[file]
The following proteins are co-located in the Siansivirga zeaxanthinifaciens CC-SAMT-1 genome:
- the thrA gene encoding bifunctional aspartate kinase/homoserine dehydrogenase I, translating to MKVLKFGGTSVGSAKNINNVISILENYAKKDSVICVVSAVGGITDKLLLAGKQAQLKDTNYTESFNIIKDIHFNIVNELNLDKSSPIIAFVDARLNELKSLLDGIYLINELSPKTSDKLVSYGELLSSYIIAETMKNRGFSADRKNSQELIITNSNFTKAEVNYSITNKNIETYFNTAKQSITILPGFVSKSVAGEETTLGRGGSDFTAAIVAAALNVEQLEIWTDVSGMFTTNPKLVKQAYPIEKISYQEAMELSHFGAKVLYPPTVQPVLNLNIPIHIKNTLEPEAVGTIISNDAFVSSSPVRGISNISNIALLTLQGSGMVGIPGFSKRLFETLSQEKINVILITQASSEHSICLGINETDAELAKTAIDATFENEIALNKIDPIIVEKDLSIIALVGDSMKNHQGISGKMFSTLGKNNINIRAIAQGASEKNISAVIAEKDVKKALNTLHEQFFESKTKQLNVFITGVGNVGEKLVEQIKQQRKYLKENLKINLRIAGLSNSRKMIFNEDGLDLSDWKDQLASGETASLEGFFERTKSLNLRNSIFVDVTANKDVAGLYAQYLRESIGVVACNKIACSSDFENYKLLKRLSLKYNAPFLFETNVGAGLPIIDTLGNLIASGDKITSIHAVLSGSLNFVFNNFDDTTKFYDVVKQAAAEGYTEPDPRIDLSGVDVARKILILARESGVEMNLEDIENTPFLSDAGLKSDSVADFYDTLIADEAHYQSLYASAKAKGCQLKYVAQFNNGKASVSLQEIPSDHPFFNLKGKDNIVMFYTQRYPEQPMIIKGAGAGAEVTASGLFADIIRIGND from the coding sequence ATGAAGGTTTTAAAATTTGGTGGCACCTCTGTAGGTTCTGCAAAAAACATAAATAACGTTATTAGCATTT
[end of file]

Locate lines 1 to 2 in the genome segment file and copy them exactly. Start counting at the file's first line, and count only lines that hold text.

The following proteins are co-located in the Siansivirga zeaxanthinifaciens CC-SAMT-1 genome:
- the thrA gene encoding bifunctional aspartate kinase/homoserine dehydrogenase I, translating to MKVLKFGGTSVGSAKNINNVISILENYAKKDSVICVVSAVGGITDKLLLAGKQAQLKDTNYTESFNIIKDIHFNIVNELNLDKSSPIIAFVDARLNELKSLLDGIYLINELSPKTSDKLVSYGELLSSYIIAETMKNRGFSADRKNSQELIITNSNFTKAEVNYSITNKNIETYFNTAKQSITILPGFVSKSVAGEETTLGRGGSDFTAAIVAAALNVEQLEIWTDVSGMFTTNPKLVKQAYPIEKISYQEAMELSHFGAKVLYPPTVQPVLNLNIPIHIKNTLEPEAVGTIISNDAFVSSSPVRGISNISNIALLTLQGSGMVGIPGFSKRLFETLSQEKINVILITQASSEHSICLGINETDAELAKTAIDATFENEIALNKIDPIIVEKDLSIIALVGDSMKNHQGISGKMFSTLGKNNINIRAIAQGASEKNISAVIAEKDVKKALNTLHEQFFESKTKQLNVFITGVGNVGEKLVEQIKQQRKYLKENLKINLRIAGLSNSRKMIFNEDGLDLSDWKDQLASGETASLEGFFERTKSLNLRNSIFVDVTANKDVAGLYAQYLRESIGVVACNKIACSSDFENYKLLKRLSLKYNAPFLFETNVGAGLPIIDTLGNLIASGDKITSIHAVLSGSLNFVFNNFDDTTKFYDVVKQAAAEGYTEPDPRIDLSGVDVARKILILARESGVEMNLEDIENTPFLSDAGLKSDSVADFYDTLIADEAHYQSLYASAKAKGCQLKYVAQFNNGKASVSLQEIPSDHPFFNLKGKDNIVMFYTQRYPEQPMIIKGAGAGAEVTASGLFADIIRIGND from the coding sequence ATGAAGGTTTTAAAATTTGGTGGCACCTCTGTAGGTTCTGCAAAAAACATAAATAACGTTATTAGCATTT